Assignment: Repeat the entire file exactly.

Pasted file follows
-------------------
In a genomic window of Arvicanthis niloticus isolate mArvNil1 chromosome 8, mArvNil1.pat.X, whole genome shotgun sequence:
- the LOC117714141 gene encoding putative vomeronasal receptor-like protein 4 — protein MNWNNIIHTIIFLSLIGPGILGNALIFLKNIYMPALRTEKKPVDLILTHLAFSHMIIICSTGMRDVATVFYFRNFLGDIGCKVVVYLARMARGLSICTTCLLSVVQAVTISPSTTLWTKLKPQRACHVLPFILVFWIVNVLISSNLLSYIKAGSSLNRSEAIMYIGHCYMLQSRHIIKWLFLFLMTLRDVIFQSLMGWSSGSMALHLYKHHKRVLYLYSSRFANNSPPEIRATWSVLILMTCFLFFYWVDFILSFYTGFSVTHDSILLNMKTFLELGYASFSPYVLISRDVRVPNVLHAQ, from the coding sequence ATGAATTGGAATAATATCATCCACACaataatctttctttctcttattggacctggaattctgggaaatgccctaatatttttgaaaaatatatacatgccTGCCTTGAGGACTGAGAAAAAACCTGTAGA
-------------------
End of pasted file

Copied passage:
In a genomic window of Arvicanthis niloticus isolate mArvNil1 chromosome 8, mArvNil1.pat.X, whole genome shotgun sequence:
- the LOC117714141 gene encoding putative vomeronasal receptor-like protein 4 — protein MNWNNIIHTIIFLSLIGPGILGNALIFLKNIYMPALRTEKKPVDLILTHLAFSHMIIICSTGMRDVATVFYFRNFLGDIGCKVVVYLARMARGLSICTTCLLSVVQAVTISPSTTLWTKLKPQRACHVLPFILVFWIVNVLISSNLLSYIKAGSSLNRSEAIMYIGHCYMLQSRHIIKWLFLFLMTLRDVIFQSLMGWSSGSMALHLYKHHKRVLYLYSSRFANNSPPEIRATWSVLILMTCFLFFYWVDFILSFYTGFSVTHDSILLNMKTFLELGYASFSPYVLISRDVRVPNVLHAQ, from the coding sequence ATGAATTGGAATAATATCATCCACACaataatctttctttctcttattggacctggaattctgggaaatgccctaatatttttgaaaaatatatacatgccTGCCTTGAGGACTGAGAAAAAACCTGTAGA